A major new survey of business sentiment published this week reveals business owners are downbeat about their prospects in 2021.
The British Chambers of Commerce Quarterly Economic Survey Q4 2020 was conducted back in November during the second national lockdown. The results were published this week.
The bellweather survey of 6,203 firms, employing nearly a million people, found business conditions were weakened in the fourth quarter as the second lockdown squeezed activity.
Ninety-five percent of the businesses that responded to the survey were SMEs.
Unsurprisingly, hardest hit were businesses in the hospitality sector. While cashflow – a key indicator of business health – continued to deteriorate for 43 percent of all businesses, 77 percent in the hospitality sector reported a decrease.
Nearly half of firms – 43 percent – reported decreases in decreases in domestic sales, broadly unchanged from 46 percent in Q3, while 26 percent of firms reported an increase in domestic sales.
Forty-five percent of firms reported a decrease in domestic orders, while 33 percent report no change, and just 22 percent reported an increase.
Meanwhile, 38 percent of firms reported decreases in export sales.
Business to consumer firms saw the largest falls in domestic sales in the quarter. But the survey revealed that even sectors which have continued their operations through the pandemic, and/or shifted their operating models to remote working, also had a higher proportion of firms reporting decreased sales.
Fifty-three percent of transport and distribution firms and 44 percent of marketing/media firms reported decreases in sales, well above pre-pandemic levels of 29 percent and 23 percent reporting decreases in Q1 2020, respectively.
In the manufacturing sector, the balance of firms reporting increased domestic sales increased to minus nine percent in Q4 2020, up from minus fifteen percent in Q3 2020. The balance of firms reporting increased export sales increased to -minus eight percent from minus 26 percent in Q3.
In the services sector, the balance of firms looking to increase investment in training remains at minus 17 percent in Q4, unchanged on Q3. The balance of firms confident that turnover will improve over the next year decreased slightly to minus three percent from one percent in Q3.
In the manufacturing sector, the balance of firms looking to increase investment in training increased to minus ten percent in Q4 from minus nineteen percent in Q3. The balance of firms confident that turnover will improve over the next year increased to twelve percent in Q4 up from seven percent in Q3.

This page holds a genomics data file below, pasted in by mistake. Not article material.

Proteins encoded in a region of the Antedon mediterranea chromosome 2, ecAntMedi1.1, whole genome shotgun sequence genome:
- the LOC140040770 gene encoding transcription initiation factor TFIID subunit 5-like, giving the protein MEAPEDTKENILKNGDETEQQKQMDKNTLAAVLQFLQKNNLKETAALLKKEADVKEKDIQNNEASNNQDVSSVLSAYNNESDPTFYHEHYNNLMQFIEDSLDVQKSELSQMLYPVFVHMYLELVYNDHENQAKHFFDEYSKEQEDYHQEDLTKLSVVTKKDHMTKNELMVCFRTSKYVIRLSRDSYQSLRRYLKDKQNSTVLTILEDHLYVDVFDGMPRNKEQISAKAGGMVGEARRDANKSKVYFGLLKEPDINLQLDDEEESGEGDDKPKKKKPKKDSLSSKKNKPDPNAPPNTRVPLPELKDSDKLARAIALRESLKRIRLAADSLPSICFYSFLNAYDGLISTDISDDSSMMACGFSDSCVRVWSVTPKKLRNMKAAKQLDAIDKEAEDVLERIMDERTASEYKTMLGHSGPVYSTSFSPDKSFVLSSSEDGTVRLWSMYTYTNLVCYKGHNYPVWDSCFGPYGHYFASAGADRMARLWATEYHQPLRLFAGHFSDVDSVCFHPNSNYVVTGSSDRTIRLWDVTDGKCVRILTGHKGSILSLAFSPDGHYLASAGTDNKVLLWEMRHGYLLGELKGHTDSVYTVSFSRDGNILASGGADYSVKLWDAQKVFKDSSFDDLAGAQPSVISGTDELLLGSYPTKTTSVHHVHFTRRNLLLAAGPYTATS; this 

Responding to the findings, Dr Adam Marshall, director general of the British Chambers of Commerce, said: “Our findings demonstrate that businesses across the UK face a difficult and uncertain year ahead in 2021. The announcement of another major lockdown across all four nations of the UK will compound the gloom for many.
“As we start 2021, governments across the UK should be pulling out all the stops to ensure support for businesses is commensurate with the restrictions in place. Both the pandemic and government restrictions continue to hit firms hard, and many are grappling with a difficult period of adjustment to new trading conditions following the end of the Brexit transition period.
“The current drip-feed approach to business support measures is too short term and leaves businesses unable to plan. Ministers must set out, now, what additional steps they will take to underpin business cash flow and help viable firms preserve livelihoods until a full reopening of the economy is possible. They should be boosting confidence by extending tax holidays and key support schemes that are due to expire over the coming weeks.
“As we look to the future, our findings demonstrate that big investment incentives are also needed. Prosperity and success depend on businesses, both domestic and international, having the confidence to invest here in the UK for the long term.
“For business, the pandemic doesn’t end simply because vaccines are starting to be delivered. Brexit isn’t ‘done’, either. The sooner the Prime Minister and his colleagues set out a coherent economic plan and longer-term support to help businesses to restart, rebuild, and renew, the better.
“2021 cannot be a year where Britain dithers while others do.”